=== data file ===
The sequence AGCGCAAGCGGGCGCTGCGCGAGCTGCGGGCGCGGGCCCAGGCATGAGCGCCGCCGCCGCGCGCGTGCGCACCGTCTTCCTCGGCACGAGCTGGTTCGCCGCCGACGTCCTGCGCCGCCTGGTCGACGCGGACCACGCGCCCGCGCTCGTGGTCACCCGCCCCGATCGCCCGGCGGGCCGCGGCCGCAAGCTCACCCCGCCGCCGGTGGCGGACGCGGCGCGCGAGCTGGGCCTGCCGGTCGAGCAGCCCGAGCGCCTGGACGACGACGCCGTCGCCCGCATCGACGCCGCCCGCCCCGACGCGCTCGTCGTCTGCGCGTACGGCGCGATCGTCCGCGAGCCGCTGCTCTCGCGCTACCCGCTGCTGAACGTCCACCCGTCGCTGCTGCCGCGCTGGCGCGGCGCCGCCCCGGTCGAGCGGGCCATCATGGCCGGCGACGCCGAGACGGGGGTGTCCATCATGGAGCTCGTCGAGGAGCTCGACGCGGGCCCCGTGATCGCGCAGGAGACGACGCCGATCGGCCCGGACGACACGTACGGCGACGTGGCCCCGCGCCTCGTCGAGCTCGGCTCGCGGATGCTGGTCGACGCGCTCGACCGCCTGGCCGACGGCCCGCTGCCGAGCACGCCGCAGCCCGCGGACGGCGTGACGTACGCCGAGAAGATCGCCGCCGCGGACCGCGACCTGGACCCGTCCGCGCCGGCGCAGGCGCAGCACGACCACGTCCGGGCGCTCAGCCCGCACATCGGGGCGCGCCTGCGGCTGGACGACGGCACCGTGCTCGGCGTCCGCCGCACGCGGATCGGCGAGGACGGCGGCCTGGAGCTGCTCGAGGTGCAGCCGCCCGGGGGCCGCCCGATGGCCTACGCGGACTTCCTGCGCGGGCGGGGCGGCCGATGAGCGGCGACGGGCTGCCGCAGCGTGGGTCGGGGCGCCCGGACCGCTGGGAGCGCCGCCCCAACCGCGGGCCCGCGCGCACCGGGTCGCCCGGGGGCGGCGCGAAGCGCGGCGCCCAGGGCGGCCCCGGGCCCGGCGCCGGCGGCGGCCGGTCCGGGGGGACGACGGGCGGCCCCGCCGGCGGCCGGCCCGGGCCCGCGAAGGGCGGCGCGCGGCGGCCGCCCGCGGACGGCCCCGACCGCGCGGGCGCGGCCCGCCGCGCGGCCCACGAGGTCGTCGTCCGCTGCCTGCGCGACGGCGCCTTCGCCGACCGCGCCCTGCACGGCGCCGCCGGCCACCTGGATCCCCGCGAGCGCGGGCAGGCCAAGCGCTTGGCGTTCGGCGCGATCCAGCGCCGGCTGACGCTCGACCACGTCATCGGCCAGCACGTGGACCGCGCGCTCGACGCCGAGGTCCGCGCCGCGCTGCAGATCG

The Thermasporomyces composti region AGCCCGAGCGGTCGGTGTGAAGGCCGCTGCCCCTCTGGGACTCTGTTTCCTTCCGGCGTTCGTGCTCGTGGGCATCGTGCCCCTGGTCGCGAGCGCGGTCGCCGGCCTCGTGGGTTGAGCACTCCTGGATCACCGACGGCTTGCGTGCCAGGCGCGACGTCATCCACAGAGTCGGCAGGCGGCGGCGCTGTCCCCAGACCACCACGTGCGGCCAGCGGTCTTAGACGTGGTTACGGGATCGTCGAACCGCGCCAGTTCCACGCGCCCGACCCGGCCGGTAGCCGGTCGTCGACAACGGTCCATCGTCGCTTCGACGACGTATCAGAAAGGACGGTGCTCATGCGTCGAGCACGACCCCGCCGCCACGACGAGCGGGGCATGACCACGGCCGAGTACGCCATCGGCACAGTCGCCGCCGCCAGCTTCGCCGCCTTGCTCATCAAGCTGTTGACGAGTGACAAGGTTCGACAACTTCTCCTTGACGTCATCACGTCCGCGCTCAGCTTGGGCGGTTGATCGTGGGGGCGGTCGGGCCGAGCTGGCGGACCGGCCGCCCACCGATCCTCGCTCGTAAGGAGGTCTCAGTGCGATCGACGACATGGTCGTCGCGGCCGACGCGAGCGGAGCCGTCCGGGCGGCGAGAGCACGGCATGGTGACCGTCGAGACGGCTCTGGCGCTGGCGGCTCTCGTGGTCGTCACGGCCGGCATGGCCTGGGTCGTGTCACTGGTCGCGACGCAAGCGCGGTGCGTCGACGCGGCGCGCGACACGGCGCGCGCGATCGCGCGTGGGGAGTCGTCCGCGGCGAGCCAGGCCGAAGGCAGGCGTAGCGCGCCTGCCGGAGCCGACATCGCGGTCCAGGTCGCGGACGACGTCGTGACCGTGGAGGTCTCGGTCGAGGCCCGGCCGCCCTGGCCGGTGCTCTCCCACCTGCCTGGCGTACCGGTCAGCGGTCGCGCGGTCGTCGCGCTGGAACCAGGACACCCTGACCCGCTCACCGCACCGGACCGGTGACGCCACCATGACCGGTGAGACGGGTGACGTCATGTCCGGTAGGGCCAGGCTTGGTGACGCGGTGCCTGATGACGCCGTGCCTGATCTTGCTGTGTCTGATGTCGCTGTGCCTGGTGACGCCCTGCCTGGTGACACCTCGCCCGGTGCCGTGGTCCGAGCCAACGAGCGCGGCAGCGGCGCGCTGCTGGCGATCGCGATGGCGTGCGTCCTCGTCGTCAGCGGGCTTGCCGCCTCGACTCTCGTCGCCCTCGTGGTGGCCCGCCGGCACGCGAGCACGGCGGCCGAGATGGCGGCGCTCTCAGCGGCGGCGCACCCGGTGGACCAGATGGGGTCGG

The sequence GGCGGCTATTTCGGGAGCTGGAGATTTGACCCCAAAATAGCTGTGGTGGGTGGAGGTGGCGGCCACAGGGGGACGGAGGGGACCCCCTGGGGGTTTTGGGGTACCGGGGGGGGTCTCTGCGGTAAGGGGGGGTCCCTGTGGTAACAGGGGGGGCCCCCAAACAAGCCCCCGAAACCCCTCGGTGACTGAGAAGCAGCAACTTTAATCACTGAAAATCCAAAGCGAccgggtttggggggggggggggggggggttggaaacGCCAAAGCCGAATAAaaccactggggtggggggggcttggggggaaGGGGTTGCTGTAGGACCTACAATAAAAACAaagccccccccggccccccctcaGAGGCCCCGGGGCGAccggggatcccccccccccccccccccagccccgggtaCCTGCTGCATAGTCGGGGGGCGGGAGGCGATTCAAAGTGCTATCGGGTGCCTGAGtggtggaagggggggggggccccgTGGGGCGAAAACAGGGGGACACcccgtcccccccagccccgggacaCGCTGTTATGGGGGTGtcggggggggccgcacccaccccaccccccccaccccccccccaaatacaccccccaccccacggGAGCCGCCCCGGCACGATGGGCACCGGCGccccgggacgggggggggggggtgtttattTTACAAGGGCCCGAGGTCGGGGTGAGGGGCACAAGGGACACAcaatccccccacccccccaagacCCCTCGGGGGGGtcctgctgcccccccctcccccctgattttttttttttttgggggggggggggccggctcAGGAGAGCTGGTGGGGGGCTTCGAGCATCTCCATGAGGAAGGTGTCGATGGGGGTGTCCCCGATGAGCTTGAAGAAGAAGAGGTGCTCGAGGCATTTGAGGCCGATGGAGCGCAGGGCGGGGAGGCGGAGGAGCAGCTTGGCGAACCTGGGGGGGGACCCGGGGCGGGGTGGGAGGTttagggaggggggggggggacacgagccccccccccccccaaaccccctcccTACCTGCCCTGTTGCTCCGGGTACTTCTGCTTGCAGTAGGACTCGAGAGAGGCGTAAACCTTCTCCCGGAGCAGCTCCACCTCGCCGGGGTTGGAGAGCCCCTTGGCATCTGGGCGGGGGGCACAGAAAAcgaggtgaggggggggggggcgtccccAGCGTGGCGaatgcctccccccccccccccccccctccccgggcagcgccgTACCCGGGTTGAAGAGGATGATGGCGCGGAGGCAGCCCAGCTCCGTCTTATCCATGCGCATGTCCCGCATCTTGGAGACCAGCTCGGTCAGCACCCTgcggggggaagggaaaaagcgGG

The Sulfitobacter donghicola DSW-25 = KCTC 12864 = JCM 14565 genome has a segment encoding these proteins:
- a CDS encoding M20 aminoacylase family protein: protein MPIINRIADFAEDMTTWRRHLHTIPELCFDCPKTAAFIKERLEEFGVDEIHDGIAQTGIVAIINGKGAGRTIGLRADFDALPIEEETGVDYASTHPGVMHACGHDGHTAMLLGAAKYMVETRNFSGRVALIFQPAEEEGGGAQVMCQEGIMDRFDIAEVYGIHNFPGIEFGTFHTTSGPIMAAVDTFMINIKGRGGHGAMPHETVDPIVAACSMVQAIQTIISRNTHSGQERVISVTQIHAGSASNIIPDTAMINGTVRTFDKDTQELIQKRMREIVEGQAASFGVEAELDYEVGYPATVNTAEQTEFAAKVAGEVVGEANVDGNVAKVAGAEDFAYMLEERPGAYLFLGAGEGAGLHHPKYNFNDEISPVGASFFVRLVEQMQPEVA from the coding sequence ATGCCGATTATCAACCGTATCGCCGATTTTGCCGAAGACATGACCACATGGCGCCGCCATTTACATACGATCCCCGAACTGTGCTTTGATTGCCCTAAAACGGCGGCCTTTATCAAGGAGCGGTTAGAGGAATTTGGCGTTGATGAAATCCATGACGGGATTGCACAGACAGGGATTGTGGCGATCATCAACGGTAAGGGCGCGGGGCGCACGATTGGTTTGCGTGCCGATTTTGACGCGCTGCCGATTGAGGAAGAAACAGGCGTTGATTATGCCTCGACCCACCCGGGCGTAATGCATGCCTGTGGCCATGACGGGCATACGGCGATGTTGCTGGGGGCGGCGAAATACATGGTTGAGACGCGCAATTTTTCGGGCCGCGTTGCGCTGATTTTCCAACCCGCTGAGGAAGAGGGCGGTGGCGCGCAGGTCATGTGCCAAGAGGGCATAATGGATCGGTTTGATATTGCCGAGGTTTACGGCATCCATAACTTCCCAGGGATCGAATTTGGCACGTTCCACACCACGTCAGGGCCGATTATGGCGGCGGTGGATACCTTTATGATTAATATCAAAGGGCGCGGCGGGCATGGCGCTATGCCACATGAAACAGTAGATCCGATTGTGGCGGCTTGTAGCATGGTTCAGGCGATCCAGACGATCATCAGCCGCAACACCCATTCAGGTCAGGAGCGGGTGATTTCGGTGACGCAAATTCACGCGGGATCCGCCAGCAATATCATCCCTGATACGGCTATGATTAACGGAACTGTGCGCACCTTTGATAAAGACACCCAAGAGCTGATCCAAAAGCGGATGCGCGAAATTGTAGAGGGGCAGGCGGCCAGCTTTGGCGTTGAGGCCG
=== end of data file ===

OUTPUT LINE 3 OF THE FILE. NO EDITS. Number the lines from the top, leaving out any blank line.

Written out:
The sequence GGCGGCTATTTCGGGAGCTGGAGATTTGACCCCAAAATAGCTGTGGTGGGTGGAGGTGGCGGCCACAGGGGGACGGAGGGGACCCCCTGGGGGTTTTGGGGTACCGGGGGGGGTCTCTGCGGTAAGGGGGGGTCCCTGTGGTAACAGGGGGGGCCCCCAAACAAGCCCCCGAAACCCCTCGGTGACTGAGAAGCAGCAACTTTAATCACTGAAAATCCAAAGCGAccgggtttggggggggggggggggggggttggaaacGCCAAAGCCGAATAAaaccactggggtggggggggcttggggggaaGGGGTTGCTGTAGGACCTACAATAAAAACAaagccccccccggccccccctcaGAGGCCCCGGGGCGAccggggatcccccccccccccccccccagccccgggtaCCTGCTGCATAGTCGGGGGGCGGGAGGCGATTCAAAGTGCTATCGGGTGCCTGAGtggtggaagggggggggggccccgTGGGGCGAAAACAGGGGGACACcccgtcccccccagccccgggacaCGCTGTTATGGGGGTGtcggggggggccgcacccaccccaccccccccaccccccccccaaatacaccccccaccccacggGAGCCGCCCCGGCACGATGGGCACCGGCGccccgggacgggggggggggggtgtttattTTACAAGGGCCCGAGGTCGGGGTGAGGGGCACAAGGGACACAcaatccccccacccccccaagacCCCTCGGGGGGGtcctgctgcccccccctcccccctgattttttttttttttgggggggggggggccggctcAGGAGAGCTGGTGGGGGGCTTCGAGCATCTCCATGAGGAAGGTGTCGATGGGGGTGTCCCCGATGAGCTTGAAGAAGAAGAGGTGCTCGAGGCATTTGAGGCCGATGGAGCGCAGGGCGGGGAGGCGGAGGAGCAGCTTGGCGAACCTGGGGGGGGACCCGGGGCGGGGTGGGAGGTttagggaggggggggggggacacgagccccccccccccccaaaccccctcccTACCTGCCCTGTTGCTCCGGGTACTTCTGCTTGCAGTAGGACTCGAGAGAGGCGTAAACCTTCTCCCGGAGCAGCTCCACCTCGCCGGGGTTGGAGAGCCCCTTGGCATCTGGGCGGGGGGCACAGAAAAcgaggtgaggggggggggggcgtccccAGCGTGGCGaatgcctccccccccccccccccccctccccgggcagcgccgTACCCGGGTTGAAGAGGATGATGGCGCGGAGGCAGCCCAGCTCCGTCTTATCCATGCGCATGTCCCGCATCTTGGAGACCAGCTCGGTCAGCACCCTgcggggggaagggaaaaagcgGG